The reason first impressions are so powerfully important starts with bias. Bias is prejudice for or against a person, an idea, the model of a car—practically anything. Positive bias underpins an optimistic personality, viewing events in their most favorable light. Negative bias is at play in many of the world’s –isms: sexism, racism, elitism, ageism, and so forth.
Confirmation bias is a special type of mental favoritism, defined as the tendency to interpret new information in a way that confirms an existing belief. From an evolutionary standpoint, confirmation bias helps the brain resolve complexity quickly. This cognitive sleight-of-hand is also what allows two people with opposite opinions on, say, climate change to view the same facts as supporting their own polar opposite viewpoints.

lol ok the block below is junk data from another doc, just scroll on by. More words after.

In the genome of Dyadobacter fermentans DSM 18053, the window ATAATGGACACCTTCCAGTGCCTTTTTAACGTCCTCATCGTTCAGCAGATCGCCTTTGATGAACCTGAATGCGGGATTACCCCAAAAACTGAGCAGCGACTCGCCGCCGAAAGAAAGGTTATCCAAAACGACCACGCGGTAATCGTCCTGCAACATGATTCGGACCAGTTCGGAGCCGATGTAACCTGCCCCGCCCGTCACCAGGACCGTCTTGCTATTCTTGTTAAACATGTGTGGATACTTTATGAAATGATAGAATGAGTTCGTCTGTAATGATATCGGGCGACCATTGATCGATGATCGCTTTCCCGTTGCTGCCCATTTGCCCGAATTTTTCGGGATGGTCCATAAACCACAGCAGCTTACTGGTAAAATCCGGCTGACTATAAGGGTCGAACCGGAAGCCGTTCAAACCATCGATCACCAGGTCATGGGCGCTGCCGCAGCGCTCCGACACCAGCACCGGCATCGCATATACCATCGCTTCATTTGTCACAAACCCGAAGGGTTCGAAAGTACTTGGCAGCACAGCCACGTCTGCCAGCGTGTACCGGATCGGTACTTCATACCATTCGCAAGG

But that’s not quite enough to explain first impressions. You have to consider timing. The order in which we learn information works its own quiet influence. We give more importance to information learned earlier than to information learned later. That early information forms our baseline opinion, then we evaluate later information against it. You can see this tendency in how you ignore a bad habit in an old friend but in anyone else it drives you crazy.
Taken together, these two mental quirks—confirmation bias and the tendency to prefer what we learn first—explain why first impressions matter so much. The first things you learn about a person anchor your opinion of them, and then you’ll tend to interpret everything you learn later as supporting your original opinion.
You can dive deeper into the science behind confirmation bias in Entefy’s article “The hazards of confirmation bias in life and work.”